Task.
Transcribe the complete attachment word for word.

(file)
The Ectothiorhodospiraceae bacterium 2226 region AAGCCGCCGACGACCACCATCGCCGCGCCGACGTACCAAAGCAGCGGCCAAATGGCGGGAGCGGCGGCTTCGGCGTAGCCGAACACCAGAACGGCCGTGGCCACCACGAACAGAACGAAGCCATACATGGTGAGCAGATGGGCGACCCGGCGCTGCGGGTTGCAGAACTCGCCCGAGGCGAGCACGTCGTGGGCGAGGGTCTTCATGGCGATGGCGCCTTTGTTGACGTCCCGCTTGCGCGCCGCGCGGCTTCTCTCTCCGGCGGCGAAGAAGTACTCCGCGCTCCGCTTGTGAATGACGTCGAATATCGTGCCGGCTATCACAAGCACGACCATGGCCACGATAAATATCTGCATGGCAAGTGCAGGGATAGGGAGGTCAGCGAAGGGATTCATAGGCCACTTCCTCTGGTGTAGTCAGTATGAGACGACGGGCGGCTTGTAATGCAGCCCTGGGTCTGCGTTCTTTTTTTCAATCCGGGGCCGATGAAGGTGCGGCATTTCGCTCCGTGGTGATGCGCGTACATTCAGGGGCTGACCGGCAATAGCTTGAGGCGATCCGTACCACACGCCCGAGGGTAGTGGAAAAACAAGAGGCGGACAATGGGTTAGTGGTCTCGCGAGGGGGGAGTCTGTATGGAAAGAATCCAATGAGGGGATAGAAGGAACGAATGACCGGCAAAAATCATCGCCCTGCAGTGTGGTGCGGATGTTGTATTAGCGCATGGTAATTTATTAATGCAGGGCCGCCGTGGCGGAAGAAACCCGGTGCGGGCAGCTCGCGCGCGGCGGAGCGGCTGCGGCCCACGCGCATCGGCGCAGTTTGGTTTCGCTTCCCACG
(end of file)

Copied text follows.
The Ectothiorhodospiraceae bacterium 2226 region AAGCCGCCGACGACCACCATCGCCGCGCCGACGTACCAAAGCAGCGGCCAAATGGCGGGAGCGGCGGCTTCGGCGTAGCCGAACACCAGAACGGCCGTGGCCACCACGAACAGAACGAAGCCATACATGGTGAGCAGATGGGCGACCCGGCGCTGCGGGTTGCAGAACTCGCCCGAGGCGAGCACGTCGTGGGCGAGGGTCTTCATGGCGATGGCGCCTTTGTTGACGTCCCGCTTGCGCGCCGCGCGGCTTCTCTCTCCGGCGGCGAAGAAGTACTCCGCGCTCCGCTTGTGAATGACGTCGAATATCGTGCCGGCTATCACAAGCACGACCATGGCCACGATAAATATCTGCATGGCAAGTGCAGGGATAGGGAGGTCAGCGAAGGGATTCATAGGCCACTTCCTCTGGTGTAGTCAGTATGAGACGACGGGCGGCTTGTAATGCAGCCCTGGGTCTGCGTTCTTTTTTTCAATCCGGGGCCGATGAAGGTGCGGCATTTCGCTCCGTGGTGATGCGCGTACATTCAGGGGCTGACCGGCAATAGCTTGAGGCGATCCGTACCACACGCCCGAGGGTAGTGGAAAAACAAGAGGCGGACAATGGGTTAGTGGTCTCGCGAGGGGGGAGTCTGTATGGAAAGAATCCAATGAGGGGATAGAAGGAACGAATGACCGGCAAAAATCATCGCCCTGCAGTGTGGTGCGGATGTTGTATTAGCGCATGGTAATTTATTAATGCAGGGCCGCCGTGGCGGAAGAAACCCGGTGCGGGCAGCTCGCGCGCGGCGGAGCGGCTGCGGCCCACGCGCATCGGCGCAGTTTGGTTTCGCTTCCCACG